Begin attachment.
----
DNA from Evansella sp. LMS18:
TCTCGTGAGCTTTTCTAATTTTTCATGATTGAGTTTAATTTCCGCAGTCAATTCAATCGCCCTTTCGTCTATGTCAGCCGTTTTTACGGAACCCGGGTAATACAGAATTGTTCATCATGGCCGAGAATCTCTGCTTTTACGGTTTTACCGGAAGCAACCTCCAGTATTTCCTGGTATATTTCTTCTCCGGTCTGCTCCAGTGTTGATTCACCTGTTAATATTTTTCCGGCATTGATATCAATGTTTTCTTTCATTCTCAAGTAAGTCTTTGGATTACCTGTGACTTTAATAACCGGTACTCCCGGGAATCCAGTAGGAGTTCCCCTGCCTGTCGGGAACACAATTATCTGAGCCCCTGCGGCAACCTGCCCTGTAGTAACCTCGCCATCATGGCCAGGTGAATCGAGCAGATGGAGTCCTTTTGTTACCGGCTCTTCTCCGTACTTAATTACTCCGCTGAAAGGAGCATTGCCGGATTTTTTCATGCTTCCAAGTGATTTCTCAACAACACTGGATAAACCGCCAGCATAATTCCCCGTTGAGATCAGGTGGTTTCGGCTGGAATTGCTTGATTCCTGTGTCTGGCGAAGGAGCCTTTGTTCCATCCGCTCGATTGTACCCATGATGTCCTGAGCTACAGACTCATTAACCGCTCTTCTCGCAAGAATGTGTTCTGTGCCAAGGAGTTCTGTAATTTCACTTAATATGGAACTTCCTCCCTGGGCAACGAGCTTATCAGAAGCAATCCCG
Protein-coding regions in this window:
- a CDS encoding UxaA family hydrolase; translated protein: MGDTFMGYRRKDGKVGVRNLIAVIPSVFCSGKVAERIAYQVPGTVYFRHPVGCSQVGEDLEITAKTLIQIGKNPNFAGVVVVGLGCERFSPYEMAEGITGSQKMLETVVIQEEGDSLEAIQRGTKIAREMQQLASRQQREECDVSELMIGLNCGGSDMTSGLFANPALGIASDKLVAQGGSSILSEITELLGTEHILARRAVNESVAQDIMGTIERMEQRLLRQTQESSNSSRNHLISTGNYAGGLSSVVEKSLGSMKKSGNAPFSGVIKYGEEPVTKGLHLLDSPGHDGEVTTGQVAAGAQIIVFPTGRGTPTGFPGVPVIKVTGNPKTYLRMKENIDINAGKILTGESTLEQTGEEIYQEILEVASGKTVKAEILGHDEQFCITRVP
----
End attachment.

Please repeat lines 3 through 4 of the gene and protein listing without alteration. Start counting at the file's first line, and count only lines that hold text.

Protein-coding regions in this window:
- a CDS encoding UxaA family hydrolase; translated protein: MGDTFMGYRRKDGKVGVRNLIAVIPSVFCSGKVAERIAYQVPGTVYFRHPVGCSQVGEDLEITAKTLIQIGKNPNFAGVVVVGLGCERFSPYEMAEGITGSQKMLETVVIQEEGDSLEAIQRGTKIAREMQQLASRQQREECDVSELMIGLNCGGSDMTSGLFANPALGIASDKLVAQGGSSILSEITELLGTEHILARRAVNESVAQDIMGTIERMEQRLLRQTQESSNSSRNHLISTGNYAGGLSSVVEKSLGSMKKSGNAPFSGVIKYGEEPVTKGLHLLDSPGHDGEVTTGQVAAGAQIIVFPTGRGTPTGFPGVPVIKVTGNPKTYLRMKENIDINAGKILTGESTLEQTGEEIYQEILEVASGKTVKAEILGHDEQFCITRVP